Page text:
We had a bit of a surprise here last Monday. I woke up, opened up the blinds and there was almost six inches of snow, wet, heavy snow. Not a word about snow in the forecast. Caught 'em napping. Strangely enough some of the weather forecasters seemed almost proud of being totally clueless. So this one's for you.

Egg Tempera on panel
7.25 x 13

It's not last week's snow. This is an older piece, haven't worked in tempera is quite a while now, but it seemed appropriate. Besides it's not a bad little painting. I just never got around to getting a good picture to post. I used to really like tempera. It allowed me to do things I couldn't do with oils. That's mostly because I didn't understand how to use oils, a problem i have since overcome. At least that what some people tell me. Personally I think the jury is still out on that one. Anyway, it's a nice draftsman's medium. It does have a really nice subtle quality that oils just don't have. Sometimes I miss it.

Monday, March 14, 2011

Reference Photo as a Point of Departure

So, today I thought I'd talk about using reference photos. Yes I often work from reference photos. I think most of us do, if not entirely at least from time to time. I look at photography as a mechanical sketchbook most of the time. I also work directly from nature quite a bit, more and more actually, but reference photos still are important to me. When using photos though you must be aware of certain limitations. The darks tend to be too dark or the lights are washed out or some combination of the two. Color is seldom if ever completely correct so don't follow it too closely. And then there is the problem of lens distortion. A lot of potential problems to keep in mind. That's why working directly from nature is a good thing and reference photos are really just a point of departure to augment what you already know.

Let's look at this fairly simple, nothing out of the ordinary, photo.

Not really a lot going on here other than that nice sweep of water. So let's focus on that.

That's better. But still it could be better with just the addition of a distant hill something like this.

A very minor addition, but it gives the picture a little more depth and it echoes the curve of the water. Repetition of form is always a good way to unify a composition. Here's a quick illustration of what I mean just in case my words aren't making much sense.

At this point I'm thinking this isn't too bad. The sky could use some more interest, but basically it's something I would like to paint. It should be pointed out that I really like the salt marsh paintings of Martin Johnson Heade and this is right down his alley. Back to the interest in the sky though, what could be more interesting than a sunset? A good storm, but I want to do a sunset today, and work with that glow that comes at the very end of the day. Besides a sunset is much more of a departure from the original photo and that is what I set out to talk about today. We'll save the storm for another day.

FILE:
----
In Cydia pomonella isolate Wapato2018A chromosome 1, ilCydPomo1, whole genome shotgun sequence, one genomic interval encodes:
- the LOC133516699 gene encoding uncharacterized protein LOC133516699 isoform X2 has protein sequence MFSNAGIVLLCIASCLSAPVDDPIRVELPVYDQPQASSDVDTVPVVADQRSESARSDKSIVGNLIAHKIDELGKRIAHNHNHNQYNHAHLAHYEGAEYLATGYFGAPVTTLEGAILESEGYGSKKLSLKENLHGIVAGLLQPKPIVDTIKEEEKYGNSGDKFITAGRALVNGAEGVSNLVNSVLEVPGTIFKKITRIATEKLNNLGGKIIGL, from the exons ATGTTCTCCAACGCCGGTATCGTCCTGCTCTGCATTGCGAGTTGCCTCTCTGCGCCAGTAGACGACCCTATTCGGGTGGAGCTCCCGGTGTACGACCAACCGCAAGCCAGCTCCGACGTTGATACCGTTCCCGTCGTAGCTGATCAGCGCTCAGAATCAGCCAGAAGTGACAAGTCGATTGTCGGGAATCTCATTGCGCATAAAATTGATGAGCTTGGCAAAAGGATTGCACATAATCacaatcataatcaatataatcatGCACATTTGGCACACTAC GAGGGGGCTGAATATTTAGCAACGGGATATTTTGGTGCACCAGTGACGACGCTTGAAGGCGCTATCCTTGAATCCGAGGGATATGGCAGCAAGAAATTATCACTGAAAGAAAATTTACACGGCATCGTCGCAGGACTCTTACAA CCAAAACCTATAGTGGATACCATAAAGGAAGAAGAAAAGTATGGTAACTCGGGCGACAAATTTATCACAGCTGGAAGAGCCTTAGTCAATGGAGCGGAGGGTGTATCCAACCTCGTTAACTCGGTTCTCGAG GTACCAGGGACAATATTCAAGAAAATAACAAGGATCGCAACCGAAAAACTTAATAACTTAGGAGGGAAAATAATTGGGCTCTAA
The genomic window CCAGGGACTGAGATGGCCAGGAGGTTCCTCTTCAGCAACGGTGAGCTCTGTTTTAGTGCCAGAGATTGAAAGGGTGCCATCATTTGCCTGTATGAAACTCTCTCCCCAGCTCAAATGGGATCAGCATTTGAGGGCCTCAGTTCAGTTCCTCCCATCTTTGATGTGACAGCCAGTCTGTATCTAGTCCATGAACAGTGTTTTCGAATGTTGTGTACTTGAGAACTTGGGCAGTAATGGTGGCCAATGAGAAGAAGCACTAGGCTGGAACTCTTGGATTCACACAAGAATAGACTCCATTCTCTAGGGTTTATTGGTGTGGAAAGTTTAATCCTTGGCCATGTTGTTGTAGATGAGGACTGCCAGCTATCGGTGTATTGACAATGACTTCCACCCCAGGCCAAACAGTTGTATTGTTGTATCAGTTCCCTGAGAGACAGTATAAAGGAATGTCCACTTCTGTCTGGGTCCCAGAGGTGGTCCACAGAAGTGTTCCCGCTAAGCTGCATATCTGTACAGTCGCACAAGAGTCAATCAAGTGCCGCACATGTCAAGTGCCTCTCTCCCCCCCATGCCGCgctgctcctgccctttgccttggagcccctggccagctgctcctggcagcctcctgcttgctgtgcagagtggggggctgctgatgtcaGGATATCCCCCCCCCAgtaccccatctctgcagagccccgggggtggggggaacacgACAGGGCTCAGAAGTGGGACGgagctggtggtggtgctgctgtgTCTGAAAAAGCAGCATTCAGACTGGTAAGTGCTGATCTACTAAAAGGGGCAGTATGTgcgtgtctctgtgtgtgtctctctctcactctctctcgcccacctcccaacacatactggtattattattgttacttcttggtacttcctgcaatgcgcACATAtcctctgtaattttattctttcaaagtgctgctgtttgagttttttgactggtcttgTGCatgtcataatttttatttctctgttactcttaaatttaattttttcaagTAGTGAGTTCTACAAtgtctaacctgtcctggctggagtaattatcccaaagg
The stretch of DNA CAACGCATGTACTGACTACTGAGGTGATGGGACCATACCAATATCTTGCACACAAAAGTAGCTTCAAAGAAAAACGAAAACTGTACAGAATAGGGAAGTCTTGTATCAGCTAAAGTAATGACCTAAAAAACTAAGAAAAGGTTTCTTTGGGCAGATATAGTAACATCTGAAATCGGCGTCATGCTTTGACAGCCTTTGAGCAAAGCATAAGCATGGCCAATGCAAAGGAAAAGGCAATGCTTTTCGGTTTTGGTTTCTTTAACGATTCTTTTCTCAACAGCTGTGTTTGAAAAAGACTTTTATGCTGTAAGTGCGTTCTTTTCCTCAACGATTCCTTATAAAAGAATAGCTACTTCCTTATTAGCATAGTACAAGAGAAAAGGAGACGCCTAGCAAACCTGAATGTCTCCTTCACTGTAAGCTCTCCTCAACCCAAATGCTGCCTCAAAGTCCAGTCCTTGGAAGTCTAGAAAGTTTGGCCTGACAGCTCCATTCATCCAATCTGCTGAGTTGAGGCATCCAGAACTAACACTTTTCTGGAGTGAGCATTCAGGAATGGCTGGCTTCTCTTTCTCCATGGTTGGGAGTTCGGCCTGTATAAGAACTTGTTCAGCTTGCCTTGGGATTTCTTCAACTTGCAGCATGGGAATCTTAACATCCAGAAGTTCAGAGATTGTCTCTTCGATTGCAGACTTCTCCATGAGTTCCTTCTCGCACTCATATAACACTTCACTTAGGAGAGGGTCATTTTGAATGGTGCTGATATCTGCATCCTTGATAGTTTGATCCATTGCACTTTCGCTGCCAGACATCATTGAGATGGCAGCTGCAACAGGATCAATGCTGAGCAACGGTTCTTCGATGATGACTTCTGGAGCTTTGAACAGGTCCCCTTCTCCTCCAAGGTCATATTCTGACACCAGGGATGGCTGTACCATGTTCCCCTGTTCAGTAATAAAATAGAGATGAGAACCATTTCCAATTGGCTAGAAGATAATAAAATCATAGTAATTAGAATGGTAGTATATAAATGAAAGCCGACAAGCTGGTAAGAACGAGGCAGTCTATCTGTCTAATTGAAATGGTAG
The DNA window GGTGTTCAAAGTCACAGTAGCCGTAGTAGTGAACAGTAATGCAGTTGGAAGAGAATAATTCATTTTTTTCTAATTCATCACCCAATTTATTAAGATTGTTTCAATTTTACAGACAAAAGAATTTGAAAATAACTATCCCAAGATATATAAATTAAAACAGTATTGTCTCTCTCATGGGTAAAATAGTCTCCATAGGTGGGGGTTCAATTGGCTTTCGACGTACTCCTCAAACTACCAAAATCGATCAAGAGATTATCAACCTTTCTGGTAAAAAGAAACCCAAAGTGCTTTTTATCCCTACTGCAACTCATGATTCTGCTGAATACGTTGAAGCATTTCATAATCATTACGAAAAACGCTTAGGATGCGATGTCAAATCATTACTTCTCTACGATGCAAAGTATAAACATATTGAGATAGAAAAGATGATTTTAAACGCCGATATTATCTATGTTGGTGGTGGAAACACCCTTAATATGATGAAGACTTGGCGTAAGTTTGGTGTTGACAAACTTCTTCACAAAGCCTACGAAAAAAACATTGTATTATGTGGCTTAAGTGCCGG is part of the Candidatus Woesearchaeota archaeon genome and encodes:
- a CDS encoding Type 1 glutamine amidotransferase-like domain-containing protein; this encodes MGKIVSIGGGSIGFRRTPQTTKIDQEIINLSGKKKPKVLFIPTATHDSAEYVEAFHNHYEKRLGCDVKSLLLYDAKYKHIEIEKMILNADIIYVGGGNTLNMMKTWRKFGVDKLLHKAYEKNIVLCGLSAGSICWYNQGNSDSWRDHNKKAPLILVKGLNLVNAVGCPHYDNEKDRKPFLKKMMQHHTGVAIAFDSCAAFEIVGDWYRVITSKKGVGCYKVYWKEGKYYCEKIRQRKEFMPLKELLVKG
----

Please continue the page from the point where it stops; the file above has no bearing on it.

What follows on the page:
Light is usually the most important part of a landscape painting. That's why I start with the sky, that's where the light comes from. In this case the entire landscape should be infused with this golden sunset light. That's important to remember because all this color is made up. A lot of people these days don't particularly like the warm, cool designation, I don't either actually, but in this case it's kind of useful since everything should have a warm golden glow.

So, my intent in this painting was to capture that very end of the day glow when night is trying to take over from the day, but the daylight isn't quite ready to go yet. That plus can I do it without having the scene right before me either in the form of nature or a photo?

Wednesday, February 23, 2011

Study for Sugar Creek

oil on panel
12 x 9

I had originally planned to do this quite a bit bigger. However, after just a little bit of drawing I realized that there were some problems to be worked out first. Enter this little study. I think I've worked out most of the drawing and color problems. There are still a few little things that need some attention, but at least I know what they are and how to deal with them. So I think it's about time to start on the bigger, final version. I haven't done anything very big lately, could be interesting.